2. How do you feel about the fact that when the main characters get a predicament, they seek magical powers/spells to get themselves out of trouble?

    1. 1) From what I’ve seen in the first three books, the source of the magic is not explored. Rowling has called it morally neutral magic that can be used for good or evil, so I would say the source of the magic is the same as the source of the life. And Rowling has said that she’s a believer in God . . .

      2) I don’t think they seek it so much as it’s at their disposal and they use it, the same way a non-magical but clever person uses the cleverness at his disposal.

    2. There may be SPOILERS in this … be forewarned.

      1. Based on having read all the books at least twice, I can infer that magic runs in families. However, in some Muggle families a child can be born with the ‘magic gene’, so to speak. Harry, has a father who is from an old magical family, and a Muggle-born mother who discovered her talent as a very young girl.

      2. Harry doesn’t always use magic to get out of trouble. Most of the time the climax of the story involves Harry and his friends using their wits to win over the villain.

      The movies, by the way they need to be put together, leave a lot out. You don’t get the subtleties of the way this world is put together. While the movies are very faithful to the books, reading the books tends to fill in the blanks the movies leave.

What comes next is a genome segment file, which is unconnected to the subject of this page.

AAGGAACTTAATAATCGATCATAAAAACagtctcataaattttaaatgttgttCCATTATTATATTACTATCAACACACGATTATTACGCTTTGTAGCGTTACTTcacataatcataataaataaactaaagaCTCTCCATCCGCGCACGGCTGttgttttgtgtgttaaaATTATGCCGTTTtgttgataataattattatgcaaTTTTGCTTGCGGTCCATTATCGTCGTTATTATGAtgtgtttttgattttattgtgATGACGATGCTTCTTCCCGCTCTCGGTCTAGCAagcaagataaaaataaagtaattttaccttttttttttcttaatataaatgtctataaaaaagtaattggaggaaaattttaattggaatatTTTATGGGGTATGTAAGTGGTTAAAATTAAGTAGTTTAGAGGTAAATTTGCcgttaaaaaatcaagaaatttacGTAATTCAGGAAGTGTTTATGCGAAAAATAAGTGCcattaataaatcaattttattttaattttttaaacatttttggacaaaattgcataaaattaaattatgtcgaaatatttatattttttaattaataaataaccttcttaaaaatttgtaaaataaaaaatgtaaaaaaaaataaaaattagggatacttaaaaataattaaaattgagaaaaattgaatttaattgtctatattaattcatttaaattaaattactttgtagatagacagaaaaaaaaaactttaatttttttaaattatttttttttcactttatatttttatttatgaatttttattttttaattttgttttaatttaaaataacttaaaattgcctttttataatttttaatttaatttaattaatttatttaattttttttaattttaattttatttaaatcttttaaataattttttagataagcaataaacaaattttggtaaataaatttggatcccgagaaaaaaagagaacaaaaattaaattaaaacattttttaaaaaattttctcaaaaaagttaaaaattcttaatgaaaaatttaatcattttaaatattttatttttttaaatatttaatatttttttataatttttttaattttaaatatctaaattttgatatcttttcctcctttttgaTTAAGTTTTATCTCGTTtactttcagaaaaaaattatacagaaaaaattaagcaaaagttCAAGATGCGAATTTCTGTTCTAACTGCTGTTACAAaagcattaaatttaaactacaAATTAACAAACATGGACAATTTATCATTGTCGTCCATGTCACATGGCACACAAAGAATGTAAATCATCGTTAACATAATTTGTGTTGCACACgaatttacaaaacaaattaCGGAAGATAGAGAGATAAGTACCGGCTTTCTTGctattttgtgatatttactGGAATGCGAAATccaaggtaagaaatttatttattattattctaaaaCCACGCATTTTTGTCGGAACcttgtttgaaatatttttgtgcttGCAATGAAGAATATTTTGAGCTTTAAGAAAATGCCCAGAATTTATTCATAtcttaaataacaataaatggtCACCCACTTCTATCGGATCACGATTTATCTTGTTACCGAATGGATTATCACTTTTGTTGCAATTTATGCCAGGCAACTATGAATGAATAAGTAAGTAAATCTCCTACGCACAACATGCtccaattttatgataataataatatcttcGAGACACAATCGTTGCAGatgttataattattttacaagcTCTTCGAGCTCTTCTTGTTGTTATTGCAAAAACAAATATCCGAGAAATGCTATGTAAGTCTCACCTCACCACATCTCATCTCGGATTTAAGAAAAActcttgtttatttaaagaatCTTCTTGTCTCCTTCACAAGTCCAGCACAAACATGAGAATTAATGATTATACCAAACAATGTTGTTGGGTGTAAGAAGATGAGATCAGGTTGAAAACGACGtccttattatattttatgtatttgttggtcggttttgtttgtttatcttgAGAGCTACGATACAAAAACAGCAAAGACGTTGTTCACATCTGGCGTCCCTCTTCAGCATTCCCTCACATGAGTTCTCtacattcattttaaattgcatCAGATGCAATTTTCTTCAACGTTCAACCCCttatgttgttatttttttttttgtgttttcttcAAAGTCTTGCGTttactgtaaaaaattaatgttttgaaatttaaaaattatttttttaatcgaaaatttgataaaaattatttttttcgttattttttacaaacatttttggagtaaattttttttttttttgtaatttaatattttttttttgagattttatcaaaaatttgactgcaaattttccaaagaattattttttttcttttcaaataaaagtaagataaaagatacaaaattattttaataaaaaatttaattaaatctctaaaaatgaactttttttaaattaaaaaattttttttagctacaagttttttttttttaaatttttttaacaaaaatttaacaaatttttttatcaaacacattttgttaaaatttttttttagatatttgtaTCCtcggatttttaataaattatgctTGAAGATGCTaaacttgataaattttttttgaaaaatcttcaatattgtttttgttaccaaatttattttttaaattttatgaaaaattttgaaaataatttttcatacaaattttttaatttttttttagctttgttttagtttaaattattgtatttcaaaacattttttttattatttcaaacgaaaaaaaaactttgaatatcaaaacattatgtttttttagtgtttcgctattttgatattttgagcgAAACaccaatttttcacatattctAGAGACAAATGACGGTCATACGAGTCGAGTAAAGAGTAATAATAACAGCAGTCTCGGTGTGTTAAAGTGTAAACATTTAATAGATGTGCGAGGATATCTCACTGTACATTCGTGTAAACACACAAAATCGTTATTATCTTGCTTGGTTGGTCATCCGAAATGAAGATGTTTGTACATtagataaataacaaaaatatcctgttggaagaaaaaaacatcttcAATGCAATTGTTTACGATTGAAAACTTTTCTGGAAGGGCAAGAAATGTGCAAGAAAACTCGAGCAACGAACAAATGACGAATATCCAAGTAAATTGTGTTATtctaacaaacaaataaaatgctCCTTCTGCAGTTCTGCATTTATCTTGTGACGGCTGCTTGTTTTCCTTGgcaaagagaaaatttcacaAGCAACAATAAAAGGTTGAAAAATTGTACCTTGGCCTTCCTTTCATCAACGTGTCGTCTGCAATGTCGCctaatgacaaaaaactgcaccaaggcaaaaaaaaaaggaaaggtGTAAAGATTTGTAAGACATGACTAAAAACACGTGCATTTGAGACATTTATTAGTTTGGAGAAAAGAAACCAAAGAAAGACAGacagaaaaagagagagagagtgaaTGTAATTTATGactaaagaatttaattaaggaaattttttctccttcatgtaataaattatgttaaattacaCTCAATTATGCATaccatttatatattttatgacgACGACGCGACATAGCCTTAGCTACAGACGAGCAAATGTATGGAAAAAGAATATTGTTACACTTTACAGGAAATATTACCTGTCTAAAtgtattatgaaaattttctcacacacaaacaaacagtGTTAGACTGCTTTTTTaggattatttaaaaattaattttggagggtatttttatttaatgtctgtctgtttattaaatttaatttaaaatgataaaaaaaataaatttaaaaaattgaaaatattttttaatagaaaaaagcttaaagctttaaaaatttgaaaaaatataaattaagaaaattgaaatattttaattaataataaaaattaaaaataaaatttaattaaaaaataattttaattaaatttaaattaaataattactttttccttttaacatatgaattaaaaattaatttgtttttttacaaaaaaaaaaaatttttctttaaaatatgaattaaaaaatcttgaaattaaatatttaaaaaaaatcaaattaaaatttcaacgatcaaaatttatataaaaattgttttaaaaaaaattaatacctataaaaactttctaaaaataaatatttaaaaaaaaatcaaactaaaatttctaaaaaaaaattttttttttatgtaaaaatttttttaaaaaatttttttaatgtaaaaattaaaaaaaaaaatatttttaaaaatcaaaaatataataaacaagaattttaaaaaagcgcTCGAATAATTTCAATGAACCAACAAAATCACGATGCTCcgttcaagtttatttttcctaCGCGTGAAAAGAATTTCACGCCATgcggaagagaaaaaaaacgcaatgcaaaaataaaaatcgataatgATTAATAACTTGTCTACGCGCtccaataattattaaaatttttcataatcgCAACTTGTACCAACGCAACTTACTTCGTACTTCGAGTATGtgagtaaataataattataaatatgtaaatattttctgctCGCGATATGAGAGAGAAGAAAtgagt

8. Hey, brother, I really enjoyed the post. I’ve been wondering about when to introduce the books to my own children. I appreciate your take. Will you call me within a day or two of finishing book seven? I’d like your fresh reaction…

  9. It seems that a necessary condition for great literature is that it points us to truth or gets us thinking about truth. Partly why David Foster Wallace or Thomas Pynchon are considered great writers is that they point out the absurdity of life apart from God (if life arose by mere chance, then our lives are meaningless). By this definition we may consider the Harry Potter series great literature because it points us to God. While it’s not an allegory Harry Potter certainly seems to be an archetype of a messianic figure. Later books will also allude to biblical truths (spoiler alert) such as gaining the world for the sake or your soul is a losing proposition.

    The Harry Potter series is a Christian story and written in such a way that it points us to God — the ultimate truth.

  10. I heartily agree! I just finished the 7 books recently, as well as John Granger’s book Finding God in Harry Potter. That’s a great book to help you think through some of the redemptive themes in the book, as well as the many references to great literature throughout the series.
    Once you begin to see the many layers of writing, and all the symbolic meanings, etc., any criticisms of the writing will fall away. In some ways, it reminds me of the gospel of John – we send new believers to it because of its supposed simplicity, but when you study it the depths are amazing. (I’d love to be able to preach with that simultaneous depth and simplicity!) I think the criticisms of the book as literature stem from a premature judgment of the books as simple, without prolonged reflection on their depth.